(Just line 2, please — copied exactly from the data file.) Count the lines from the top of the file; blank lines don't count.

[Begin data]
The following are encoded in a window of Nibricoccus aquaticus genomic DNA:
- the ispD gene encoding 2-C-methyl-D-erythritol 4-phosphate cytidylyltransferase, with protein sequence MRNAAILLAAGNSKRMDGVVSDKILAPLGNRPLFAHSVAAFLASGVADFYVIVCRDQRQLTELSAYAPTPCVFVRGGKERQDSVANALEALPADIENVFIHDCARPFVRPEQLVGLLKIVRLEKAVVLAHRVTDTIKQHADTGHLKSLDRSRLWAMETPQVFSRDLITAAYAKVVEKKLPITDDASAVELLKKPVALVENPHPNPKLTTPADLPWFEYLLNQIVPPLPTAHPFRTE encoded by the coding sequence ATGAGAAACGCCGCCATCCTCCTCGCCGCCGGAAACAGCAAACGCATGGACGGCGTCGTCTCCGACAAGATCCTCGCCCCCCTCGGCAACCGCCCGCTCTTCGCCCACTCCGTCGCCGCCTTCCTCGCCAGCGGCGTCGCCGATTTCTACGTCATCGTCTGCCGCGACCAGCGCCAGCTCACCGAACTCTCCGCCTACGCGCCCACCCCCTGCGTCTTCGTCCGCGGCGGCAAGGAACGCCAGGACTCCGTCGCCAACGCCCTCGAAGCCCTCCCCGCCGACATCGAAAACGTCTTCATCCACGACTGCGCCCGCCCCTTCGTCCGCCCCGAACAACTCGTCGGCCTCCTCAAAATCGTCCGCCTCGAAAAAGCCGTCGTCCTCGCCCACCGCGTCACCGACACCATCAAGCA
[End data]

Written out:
- the ispD gene encoding 2-C-methyl-D-erythritol 4-phosphate cytidylyltransferase, with protein sequence MRNAAILLAAGNSKRMDGVVSDKILAPLGNRPLFAHSVAAFLASGVADFYVIVCRDQRQLTELSAYAPTPCVFVRGGKERQDSVANALEALPADIENVFIHDCARPFVRPEQLVGLLKIVRLEKAVVLAHRVTDTIKQHADTGHLKSLDRSRLWAMETPQVFSRDLITAAYAKVVEKKLPITDDASAVELLKKPVALVENPHPNPKLTTPADLPWFEYLLNQIVPPLPTAHPFRTE encoded by the coding sequence ATGAGAAACGCCGCCATCCTCCTCGCCGCCGGAAACAGCAAACGCATGGACGGCGTCGTCTCCGACAAGATCCTCGCCCCCCTCGGCAACCGCCCGCTCTTCGCCCACTCCGTCGCCGCCTTCCTCGCCAGCGGCGTCGCCGATTTCTACGTCATCGTCTGCCGCGACCAGCGCCAGCTCACCGAACTCTCCGCCTACGCGCCCACCCCCTGCGTCTTCGTCCGCGGCGGCAAGGAACGCCAGGACTCCGTCGCCAACGCCCTCGAAGCCCTCCCCGCCGACATCGAAAACGTCTTCATCCACGACTGCGCCCGCCCCTTCGTCCGCCCCGAACAACTCGTCGGCCTCCTCAAAATCGTCCGCCTCGAAAAAGCCGTCGTCCTCGCCCACCGCGTCACCGACACCATCAAGCA